Mat goes to see Tylin and leaves a note about Carridin. Her son, Beslan, takes a liking to him. Returning to the inn, Mat is attacked by a man in his room. Birgitte visits Mat, who remembers Birgitte from Falme, and they talk in the Old Tongue. They agree to keep each other’s secrets. They get drunk, which affects Elayne. On Birgitte’s return she tells Elayne that Mat wants an apology and thanks for rescuing them from the Stone. Aviendha and Birgitte both agree that he is owed an apology.

Mat annoys Elayne and Nynaeve by saying that it was nothing when they apologize. They promise not to demean him and to listen to his advice. He moves to the palace. Upon leaving, they are accosted by Setalle Anan, who refuses to believe they are Aes Sedai and takes them to the Kin. When they insist they are Aes Sedai, Reanne throws them out and threatens to spread their descriptions. Setalle recognizes one of them as someone she met, but the woman claims it was her grandmother’s sister. Elayne begins to think about the ageless look. They are attacked on the way back to the palace.

Mat is pursued and caught by Tylin. The girls set him watching the Kin. He attends a festival with Beslan and his friends, where they are attacked by beggars.

Elayne is brought before the other Aes Sedai, who threaten to punish her for talking to the Kin. When she learns Carridin is claiming her mother is arriving, she loses her temper and threatens the others, who realize she stands above them. She forces them to go and meet the Kin.

Moghedien tries to balefire Nynaeve but is put off by pigeons. Nynaeve’s boat and bodyguards are destroyed. She almost drowns, but gives in, thus overcoming her block against the Power, and survives. Lan pulls her out. They get married and she fetches the Windfinders.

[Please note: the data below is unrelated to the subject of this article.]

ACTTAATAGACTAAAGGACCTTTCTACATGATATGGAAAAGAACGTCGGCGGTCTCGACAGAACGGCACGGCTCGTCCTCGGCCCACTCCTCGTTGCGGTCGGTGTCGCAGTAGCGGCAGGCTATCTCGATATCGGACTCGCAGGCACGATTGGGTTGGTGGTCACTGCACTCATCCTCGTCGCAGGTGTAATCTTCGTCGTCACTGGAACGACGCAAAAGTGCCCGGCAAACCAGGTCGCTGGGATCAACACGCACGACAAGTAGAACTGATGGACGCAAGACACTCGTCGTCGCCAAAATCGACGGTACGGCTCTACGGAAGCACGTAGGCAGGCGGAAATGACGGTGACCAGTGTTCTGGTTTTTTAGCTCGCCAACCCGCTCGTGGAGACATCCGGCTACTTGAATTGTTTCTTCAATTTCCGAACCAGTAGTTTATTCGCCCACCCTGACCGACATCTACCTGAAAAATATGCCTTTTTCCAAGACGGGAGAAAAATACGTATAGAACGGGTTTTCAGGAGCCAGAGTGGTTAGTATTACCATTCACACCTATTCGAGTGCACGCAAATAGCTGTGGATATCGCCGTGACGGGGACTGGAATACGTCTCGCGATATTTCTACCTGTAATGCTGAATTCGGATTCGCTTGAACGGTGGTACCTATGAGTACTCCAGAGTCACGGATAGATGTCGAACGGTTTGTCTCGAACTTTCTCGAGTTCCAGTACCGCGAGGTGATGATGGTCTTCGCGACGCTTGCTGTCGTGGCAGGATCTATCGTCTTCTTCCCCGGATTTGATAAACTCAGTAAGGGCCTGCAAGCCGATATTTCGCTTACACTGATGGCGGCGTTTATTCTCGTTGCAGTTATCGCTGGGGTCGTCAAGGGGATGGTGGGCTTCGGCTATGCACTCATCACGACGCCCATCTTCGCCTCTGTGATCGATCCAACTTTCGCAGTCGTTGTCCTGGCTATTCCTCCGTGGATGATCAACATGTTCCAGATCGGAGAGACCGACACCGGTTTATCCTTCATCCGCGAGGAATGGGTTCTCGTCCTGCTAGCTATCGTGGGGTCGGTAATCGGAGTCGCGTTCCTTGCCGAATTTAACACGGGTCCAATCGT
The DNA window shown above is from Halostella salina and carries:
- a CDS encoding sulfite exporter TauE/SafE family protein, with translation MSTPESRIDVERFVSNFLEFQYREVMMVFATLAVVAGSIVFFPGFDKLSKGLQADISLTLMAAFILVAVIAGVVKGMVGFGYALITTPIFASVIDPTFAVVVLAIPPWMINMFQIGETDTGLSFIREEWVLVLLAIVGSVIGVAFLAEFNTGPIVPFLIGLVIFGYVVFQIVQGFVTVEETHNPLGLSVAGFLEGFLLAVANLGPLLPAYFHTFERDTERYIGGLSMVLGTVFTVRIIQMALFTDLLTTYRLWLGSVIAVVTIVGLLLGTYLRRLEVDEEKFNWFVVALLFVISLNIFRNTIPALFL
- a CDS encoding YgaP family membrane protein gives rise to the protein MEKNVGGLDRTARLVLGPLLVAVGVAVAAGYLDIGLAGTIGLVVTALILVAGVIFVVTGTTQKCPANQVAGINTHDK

They go to the Kin, who agree to take them to the store of Power-related objects. Mat arrives, having just found it himself. They thank Mat, who is told of Moghedien by Lan. At the store, they are confronted by Falion and Ispan. Mat saves Elayne from a gholam, which is injured by his medallion. It kills Nalesean during the battle. They return to the palace, where Mat uses his being ta’veren to make the Windfinders agree to go wherever Elayne and Nynaeve want. Mat goes off to find Olver with his men, Thom and Juilin. The Seanchan attack and he gets trapped under a wall.

My Thoughts:

This would have easily been a 5star book, especially storywise, if Elayne and Nynaeve weren’t in it. Everyone else seems to be growing up, even Matt, but those 2? Bitching, moaning, complaining and generally acting like people who I would gladly kill. Their storylines weren’t huge but as silly as it may sound, it ruined everything for me. Ok, maybe “ruined” is a bit strong, but when a book goes down a whole star because of one of the smaller plotlines, I call that a “ruin”.

Everything else was what made this series the wonder that it became. While Jordan tends to being a bit too verbose, even that doesn’t truly stand in the way of the story or the skill with which Jordan weaves the various plot lines.

This book puts me at the half-way mark for this final re-reading of the Wheel of Time series. I am glad I am doing this but like I’ve said in previous reviews, this will be the last time I read this. I just can’t deal with the way that some of the women act. Nor can I put up with the supposed good guys being no different, in essence, than the bad guys. All Nynaeve can think about is punishing the various people around her who annoy her or “insert reezons”. She thinks exactly the same as one of the Forsaken and it just disgusted me.

For such a long book, I’m having a remarkably hard time coming up with something to say. So I’m done.

Rating: 4 out of 5.

44 thoughts on “A Crown of Swords (The Wheel of Time #7) ★★★★☆

    1. As I sit here on my comfy couch, bang pina colada energy drink in hand, I listen to the soothing sounds of the plow truck as it bangs and scrapes very loudly I might add, around the complex. At 5am…..